Why Nurses Need VR
Hillary Bekelis, AGAC-NP
The US is currently experiencing a shortage of nurses and this will only continue to grow with the aging population of the baby boomers.
There are many contributing factors to the RN shortage according to the American Association of Colleges of Nursing, but the one that stands out is without a doubt the high stress levels associated with the job. This is a multi-factorial issue, but inadequate education of nurses and ancillary staff increases stress levels. With immersive technology, namely virtual reality (VR), nurses and staff can have on demand access to education and training modules whenever they need it.
Imagine you are a RN on a medical surgical floor and you have 4-6 patients who you are responsible for during your 12-hour shift…
The patients’ diagnoses range from pneumonia to congestive heart failure to COPD exacerbation. During this shift you are informed that your patient who has endocarditis (inflammation of the heart valve) is going to be discharged to his home after receiving his PICC line, a Peripherally Inserted Central Catheter.
After the patient goes for his PICC line, you will be expected to send him home with the proper education on how to care for this new PICC line. But you have not had a patient with a PICC line in a few months, so you need a refresher on how it should be cared for.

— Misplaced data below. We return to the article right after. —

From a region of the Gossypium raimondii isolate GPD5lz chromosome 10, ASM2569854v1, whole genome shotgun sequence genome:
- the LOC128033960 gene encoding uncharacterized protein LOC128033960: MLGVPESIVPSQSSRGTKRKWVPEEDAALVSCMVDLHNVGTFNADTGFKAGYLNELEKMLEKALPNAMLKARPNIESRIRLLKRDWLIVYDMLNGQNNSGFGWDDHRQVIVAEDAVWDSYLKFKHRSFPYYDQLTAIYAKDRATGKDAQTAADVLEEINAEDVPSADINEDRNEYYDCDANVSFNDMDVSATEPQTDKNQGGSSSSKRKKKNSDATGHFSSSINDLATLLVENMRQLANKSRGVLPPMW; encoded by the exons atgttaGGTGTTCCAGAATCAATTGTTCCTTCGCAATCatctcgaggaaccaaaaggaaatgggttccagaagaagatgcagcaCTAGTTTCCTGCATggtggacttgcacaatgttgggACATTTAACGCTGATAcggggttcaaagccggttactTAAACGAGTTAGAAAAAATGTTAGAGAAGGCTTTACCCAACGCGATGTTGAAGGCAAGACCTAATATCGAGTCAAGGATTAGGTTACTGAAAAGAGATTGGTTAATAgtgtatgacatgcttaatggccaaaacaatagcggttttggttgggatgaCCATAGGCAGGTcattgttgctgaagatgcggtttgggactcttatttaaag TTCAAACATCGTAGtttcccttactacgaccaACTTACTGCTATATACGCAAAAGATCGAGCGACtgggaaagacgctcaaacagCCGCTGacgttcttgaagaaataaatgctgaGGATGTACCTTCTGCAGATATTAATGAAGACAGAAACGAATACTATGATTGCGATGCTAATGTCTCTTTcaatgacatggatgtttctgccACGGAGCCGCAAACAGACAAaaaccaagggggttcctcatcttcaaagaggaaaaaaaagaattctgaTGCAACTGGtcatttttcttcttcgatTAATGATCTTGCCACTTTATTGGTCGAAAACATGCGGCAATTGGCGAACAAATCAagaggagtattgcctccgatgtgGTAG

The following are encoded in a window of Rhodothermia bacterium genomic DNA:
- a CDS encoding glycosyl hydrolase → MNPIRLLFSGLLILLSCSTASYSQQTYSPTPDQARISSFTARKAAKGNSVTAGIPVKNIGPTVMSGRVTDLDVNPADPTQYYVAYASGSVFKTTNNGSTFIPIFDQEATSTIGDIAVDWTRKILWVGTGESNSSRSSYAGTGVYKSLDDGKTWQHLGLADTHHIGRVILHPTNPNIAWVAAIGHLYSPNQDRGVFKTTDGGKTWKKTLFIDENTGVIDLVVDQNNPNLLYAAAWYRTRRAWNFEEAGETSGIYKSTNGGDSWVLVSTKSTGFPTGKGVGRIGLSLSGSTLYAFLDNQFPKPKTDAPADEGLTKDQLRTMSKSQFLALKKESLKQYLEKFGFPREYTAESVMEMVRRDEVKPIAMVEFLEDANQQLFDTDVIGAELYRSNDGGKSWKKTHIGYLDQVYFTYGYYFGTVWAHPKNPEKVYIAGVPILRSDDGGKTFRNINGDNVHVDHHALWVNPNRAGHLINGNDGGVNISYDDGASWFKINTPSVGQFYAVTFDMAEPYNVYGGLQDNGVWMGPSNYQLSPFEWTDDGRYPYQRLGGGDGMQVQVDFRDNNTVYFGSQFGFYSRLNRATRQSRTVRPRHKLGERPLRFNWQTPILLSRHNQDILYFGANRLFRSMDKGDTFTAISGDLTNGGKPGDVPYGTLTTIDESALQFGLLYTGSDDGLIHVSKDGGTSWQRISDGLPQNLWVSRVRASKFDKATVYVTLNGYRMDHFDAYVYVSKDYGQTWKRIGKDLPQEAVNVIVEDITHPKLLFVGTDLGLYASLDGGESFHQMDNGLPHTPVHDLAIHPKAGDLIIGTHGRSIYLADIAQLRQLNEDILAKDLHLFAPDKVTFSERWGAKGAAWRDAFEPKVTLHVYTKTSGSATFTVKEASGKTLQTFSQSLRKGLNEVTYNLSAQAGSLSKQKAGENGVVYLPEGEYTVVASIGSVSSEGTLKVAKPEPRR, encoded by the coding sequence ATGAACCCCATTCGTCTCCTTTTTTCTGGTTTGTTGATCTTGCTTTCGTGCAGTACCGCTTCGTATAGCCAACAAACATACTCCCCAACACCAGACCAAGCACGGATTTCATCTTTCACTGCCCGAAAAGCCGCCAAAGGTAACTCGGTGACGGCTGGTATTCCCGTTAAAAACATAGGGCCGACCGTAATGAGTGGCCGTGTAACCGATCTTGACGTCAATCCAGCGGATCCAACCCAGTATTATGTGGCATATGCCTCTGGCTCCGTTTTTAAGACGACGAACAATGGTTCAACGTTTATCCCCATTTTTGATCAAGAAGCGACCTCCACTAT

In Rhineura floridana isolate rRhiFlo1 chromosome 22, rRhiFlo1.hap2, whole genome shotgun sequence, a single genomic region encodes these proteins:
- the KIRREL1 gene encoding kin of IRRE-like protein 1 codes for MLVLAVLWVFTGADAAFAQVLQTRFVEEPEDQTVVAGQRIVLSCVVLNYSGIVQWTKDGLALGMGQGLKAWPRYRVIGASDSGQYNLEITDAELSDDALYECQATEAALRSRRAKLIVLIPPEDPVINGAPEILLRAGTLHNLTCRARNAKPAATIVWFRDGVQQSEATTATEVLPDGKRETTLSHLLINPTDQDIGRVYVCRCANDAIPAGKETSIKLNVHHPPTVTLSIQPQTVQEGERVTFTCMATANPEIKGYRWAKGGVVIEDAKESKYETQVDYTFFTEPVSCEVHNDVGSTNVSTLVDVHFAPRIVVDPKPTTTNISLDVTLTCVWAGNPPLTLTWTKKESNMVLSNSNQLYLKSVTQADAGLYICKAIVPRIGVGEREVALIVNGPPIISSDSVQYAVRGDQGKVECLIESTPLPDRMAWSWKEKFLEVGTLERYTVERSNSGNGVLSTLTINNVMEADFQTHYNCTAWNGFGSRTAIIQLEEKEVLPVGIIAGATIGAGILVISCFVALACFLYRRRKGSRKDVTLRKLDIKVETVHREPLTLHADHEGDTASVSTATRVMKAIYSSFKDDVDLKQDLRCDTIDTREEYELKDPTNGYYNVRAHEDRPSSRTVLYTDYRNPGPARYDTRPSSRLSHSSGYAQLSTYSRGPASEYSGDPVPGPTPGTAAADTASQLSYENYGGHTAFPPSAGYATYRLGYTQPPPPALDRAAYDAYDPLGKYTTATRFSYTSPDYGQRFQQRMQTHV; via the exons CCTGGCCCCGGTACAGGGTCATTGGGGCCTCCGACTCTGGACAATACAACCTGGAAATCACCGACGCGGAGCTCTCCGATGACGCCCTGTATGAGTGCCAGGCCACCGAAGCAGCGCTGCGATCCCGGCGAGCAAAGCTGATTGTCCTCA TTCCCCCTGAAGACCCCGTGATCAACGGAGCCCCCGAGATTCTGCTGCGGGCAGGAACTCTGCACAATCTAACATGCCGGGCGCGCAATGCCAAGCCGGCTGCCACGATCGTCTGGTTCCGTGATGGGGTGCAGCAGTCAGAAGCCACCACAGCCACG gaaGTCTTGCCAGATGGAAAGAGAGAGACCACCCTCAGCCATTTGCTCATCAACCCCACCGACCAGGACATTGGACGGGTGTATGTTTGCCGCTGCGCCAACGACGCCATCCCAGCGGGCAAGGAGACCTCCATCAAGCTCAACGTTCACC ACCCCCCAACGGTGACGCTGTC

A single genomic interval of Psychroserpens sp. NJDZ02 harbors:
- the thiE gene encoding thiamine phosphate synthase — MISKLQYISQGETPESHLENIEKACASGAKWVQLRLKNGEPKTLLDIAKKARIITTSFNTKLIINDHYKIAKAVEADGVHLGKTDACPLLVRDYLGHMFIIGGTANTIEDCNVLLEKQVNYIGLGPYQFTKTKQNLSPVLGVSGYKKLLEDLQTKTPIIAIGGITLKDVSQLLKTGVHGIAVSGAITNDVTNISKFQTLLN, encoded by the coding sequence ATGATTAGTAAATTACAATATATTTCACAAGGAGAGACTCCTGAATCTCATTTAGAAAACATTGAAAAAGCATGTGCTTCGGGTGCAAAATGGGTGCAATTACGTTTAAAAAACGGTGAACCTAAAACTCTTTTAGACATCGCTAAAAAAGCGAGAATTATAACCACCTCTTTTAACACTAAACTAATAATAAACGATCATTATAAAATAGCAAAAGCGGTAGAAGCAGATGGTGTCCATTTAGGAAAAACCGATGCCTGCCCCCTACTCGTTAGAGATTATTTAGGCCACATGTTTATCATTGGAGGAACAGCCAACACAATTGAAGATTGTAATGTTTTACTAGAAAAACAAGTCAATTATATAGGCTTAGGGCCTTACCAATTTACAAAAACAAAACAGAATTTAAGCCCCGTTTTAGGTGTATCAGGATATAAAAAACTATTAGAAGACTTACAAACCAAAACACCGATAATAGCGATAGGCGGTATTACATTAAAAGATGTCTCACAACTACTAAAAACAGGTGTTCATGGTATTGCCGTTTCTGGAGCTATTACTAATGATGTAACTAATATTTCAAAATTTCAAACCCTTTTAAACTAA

Your colleagues are too busy to help you and find the printed information available to you isn’t enough. Now your stress levels begin to increase as you prepare to send this patient home with possibly not enough guidance, because you know that if this line isn’t cared for properly it can become infected.
Luckily, you remember that your unit is trialing a virtual reality program that contains education for nurses. You place the headset on and find a video for patients and nurses about caring for central lines and PICC lines. It is just the refresher you needed. The video was stimulating, engaging, and realistic.
You decide to let the patient watch the patient oriented perspective then go over it together once he’s finished.
This way the patient can see and then do, which further reduces the patient’s stress as well.
These videos were each 3 minutes long- and covered everything the patient would need to go home with his PICC line.
The above scenario is just one example of how virtual reality can be useful to RN training with realistic refreshers and as a teaching tool for nurses and patients alike.
In this example the technology not only educated the nurse and the patient it also helped the decrease this nurses stress by relieving some of her work load. VR can also be used in the day to day hustle to refresh nurses or patients on various topics. Other ways VR can be used are in nursing school to teach skills before they are done on a patient such as IV insertion, for challenging situations such as airway loss or cardiac arrest, and to teach communication techniques and skills.
The important part to remember is that these tools offer learners a rare chance to experience challenging scenarios but in a safe, repeatable environment. It’s about building confidence and reducing stress while enhancing patient-nurse communication.
At the end of the day, we now have a tool available that will help patients and nurses alike, all the while improving outcomes along the way.
I sincerely believe and hope that virtual reality will play an integral role in the future of RN training and daily patient care.